The Cambodia Landmine Museum is a bit of dark tourism that highlights some of the dangers that the Cambodian people have faced for the last 50+ years. Every year people still lose life and limb to unexploded landmines and ordinance scattered throughout the country. This museum is founded by one man who made it his mission to rid his country of landmines, even though he didn’t have any experience disarming them.
My second day of touring my guide suggested a trip to the Cambodia Landmine Museum as it was on the way home from one of the Angkor temples we were visiting. It wasn’t on my list of things to see on my own, but I’m glad my guide suggested. It is a lot further from town than I thought and I’m sure it would have cost a lot to take a tuk-tuk if I went on my own.
When we got there it wasn’t exactly what I expected. A small nondescript entrance lined with un-exploded bombs, disarmed of course.
Inside was a cluster of small buildings surrounding a very green pond. In the center of the algae pool is a large container filled with all kinds of landmines, presumably those that had been removed from the surrounding countryside.
The rest of the rooms were filled with displays of weapons recovered from the effort to de-mine the country. Other rooms displayed photos and information about the founder of the Museum.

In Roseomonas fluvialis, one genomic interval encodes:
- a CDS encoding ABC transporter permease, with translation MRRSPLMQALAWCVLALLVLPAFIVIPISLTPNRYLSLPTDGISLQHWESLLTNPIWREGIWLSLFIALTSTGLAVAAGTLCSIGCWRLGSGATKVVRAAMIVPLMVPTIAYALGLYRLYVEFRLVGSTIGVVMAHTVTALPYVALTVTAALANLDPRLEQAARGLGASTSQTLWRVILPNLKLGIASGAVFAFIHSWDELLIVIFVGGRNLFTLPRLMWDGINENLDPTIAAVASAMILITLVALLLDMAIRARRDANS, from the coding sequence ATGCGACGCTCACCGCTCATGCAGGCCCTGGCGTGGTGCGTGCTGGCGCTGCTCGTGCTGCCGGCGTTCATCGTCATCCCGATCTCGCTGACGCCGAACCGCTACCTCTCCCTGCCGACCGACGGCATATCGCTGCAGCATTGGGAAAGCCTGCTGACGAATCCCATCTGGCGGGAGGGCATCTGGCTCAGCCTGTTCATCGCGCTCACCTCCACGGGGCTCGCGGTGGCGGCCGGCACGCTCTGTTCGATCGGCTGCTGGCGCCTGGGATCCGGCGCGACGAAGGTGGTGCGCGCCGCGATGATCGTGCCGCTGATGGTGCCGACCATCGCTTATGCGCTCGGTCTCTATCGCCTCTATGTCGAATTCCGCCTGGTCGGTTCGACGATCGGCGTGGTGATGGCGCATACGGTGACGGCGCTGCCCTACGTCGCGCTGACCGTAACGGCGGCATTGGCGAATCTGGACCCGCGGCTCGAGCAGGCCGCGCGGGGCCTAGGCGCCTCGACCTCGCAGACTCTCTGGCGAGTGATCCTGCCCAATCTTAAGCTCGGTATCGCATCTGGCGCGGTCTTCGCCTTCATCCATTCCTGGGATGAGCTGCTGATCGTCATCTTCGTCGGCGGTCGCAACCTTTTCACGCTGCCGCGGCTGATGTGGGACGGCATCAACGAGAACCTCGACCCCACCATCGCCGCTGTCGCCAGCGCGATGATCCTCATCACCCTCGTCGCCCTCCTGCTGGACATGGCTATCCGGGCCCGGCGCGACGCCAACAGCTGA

His name is Aki Ra and his story is nothing short of remarkable. A soldier for the Khmer Rouge who then fought against them in the civil war, he went on to dismantle mines all over Cambodia to make his country safe once the hostilities ended. He started with basic tools and no experience before getting proper training and equipment from the U.N. It’s a wonder he is still alive.
After touring the inside, you head out the back of the building to see some of the displays. The museum is quite small, but impactful. It’s meant to educate people on the terrible problem Cambodia still faces today with landmines leftover from decades of war and revolution. It also helps fund their work removing the explosives and helping those injured by them.
There are a couple of creepy looking displays of war fighters made of paper mache. Apparently they were made by the kids the Museum’s charity supports.
There was also a small area made up to look like a live mine field.
Cambodia has gone through decades of war and genocide. This museum is a very dark reminder of the grim past that ended not too long ago. The Cambodia Landmine Museum is well worth visiting if only to remind us of the horrible things war does.
On the way out I slipped a few dollars in the donation jar, hoping it makes it to the children need.